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|08-13-2006, 03:08 PM||#1|
Join Date: Aug 2006
Posts: 1Rewards Points: 10
Help Me Understand!
I have just started an electrical apprentiship and have a few questions needed explained by a qualified electrician, i would be very grateful if you could answer them.
1.Is the only point in having a neutral to complete a circuit?
2.what decides the amount of current flowing through a circuit?
3.why can you hold the live an neutral of a meggar with 1000v going through it but no current yet still be fine.this makes me wonder why there are big DANGER signs in instalations say 1000v when it appears current is the dangerous element?
4.why does cutting across the live and neutral cause your pliers to get a hole and the breaker/fuse to trip.
5.In simple terms,what is a short circuit?
please e-mail me with answers at firstname.lastname@example.org i would most appreciate it,thanks.
|08-13-2006, 04:50 PM||#2|
Join Date: Aug 2005
Posts: 430Rewards Points: 250
Seems to me if you're in an apprenticeship you should have someone around to explain this to you rather than anonymous people somewhere on the web. I could answer ALL these questions for you, but I'm a carpenter and don't actually know the correct answers. Merely my opinion (and warning).
|08-13-2006, 08:00 PM||#3|
Licensed Electrical Cont.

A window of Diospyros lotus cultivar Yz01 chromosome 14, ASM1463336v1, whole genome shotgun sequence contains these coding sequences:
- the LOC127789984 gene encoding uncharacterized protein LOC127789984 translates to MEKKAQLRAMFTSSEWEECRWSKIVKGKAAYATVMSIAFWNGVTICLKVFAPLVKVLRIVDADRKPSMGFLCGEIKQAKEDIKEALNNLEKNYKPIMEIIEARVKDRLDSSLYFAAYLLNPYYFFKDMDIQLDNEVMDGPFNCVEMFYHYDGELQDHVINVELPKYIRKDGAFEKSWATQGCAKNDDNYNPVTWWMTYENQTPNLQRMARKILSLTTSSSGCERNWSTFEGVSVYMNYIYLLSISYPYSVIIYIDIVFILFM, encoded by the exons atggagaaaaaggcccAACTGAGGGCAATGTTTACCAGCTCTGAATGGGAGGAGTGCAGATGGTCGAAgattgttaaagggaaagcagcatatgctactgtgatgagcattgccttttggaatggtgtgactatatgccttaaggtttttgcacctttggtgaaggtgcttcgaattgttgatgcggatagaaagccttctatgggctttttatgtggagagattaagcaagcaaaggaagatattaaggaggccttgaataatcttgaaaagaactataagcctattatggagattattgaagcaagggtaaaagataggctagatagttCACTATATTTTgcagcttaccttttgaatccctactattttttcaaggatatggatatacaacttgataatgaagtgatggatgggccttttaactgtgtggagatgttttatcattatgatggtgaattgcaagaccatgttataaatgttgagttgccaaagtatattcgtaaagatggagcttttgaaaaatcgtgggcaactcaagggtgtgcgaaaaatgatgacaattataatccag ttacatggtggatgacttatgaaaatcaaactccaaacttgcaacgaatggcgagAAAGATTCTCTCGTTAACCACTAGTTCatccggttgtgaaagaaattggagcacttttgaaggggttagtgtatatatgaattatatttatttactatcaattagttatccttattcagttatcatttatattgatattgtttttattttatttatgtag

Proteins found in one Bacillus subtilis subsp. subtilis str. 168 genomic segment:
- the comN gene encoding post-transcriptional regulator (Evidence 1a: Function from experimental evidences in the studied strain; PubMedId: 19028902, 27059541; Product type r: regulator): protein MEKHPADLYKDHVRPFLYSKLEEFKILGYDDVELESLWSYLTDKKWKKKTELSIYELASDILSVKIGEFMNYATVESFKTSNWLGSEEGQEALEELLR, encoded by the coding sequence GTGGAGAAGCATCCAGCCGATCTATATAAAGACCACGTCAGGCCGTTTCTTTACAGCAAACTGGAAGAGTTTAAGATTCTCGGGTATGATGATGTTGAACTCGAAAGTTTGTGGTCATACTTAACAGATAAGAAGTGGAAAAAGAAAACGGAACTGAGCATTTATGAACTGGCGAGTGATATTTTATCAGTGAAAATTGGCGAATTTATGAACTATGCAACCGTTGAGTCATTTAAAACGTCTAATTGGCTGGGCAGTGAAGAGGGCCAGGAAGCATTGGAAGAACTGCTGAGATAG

Join Date: Feb 2004
Location: NY State
Posts: 7,609Rewards Points: 1,568
I totally agree with Bonus. If you just started these questions will be answered in good time, but I will give some insight:
1) The answer will be over your head
2) The load applied
3) Current is absolutely NOT the only dangerous element. Many will say "It's the amperage that kills you". Yes, a small amount of current (amperage) is what it takes to kill you.
But voltage gets it there. Higher voltages are MUCH more dangerous than lowere ones.
I have heard folks say: "That is a 100 amp circuit." implying that the higher amperage is more dangerous that a small branch circuit. This is completely false. A 15 amp circuit can kill you just as quick.
4) Because a short circuit causes a fault with amperages in the ten thousands. At typical end user voltages this is plenty to cause an arc flash enough to melt steel.
5) See #4
Also, we do NOT like to simply e-mail replies to posts. That eliminates the benefit to others with similar questions.
This is the foundation which public forums are based on.
Sometimes I feel like if I answer any more questions it is like someone trying to climb over a fence to jump off a bridge and me giving them a boost.
Answers based on the 2011 NEC.
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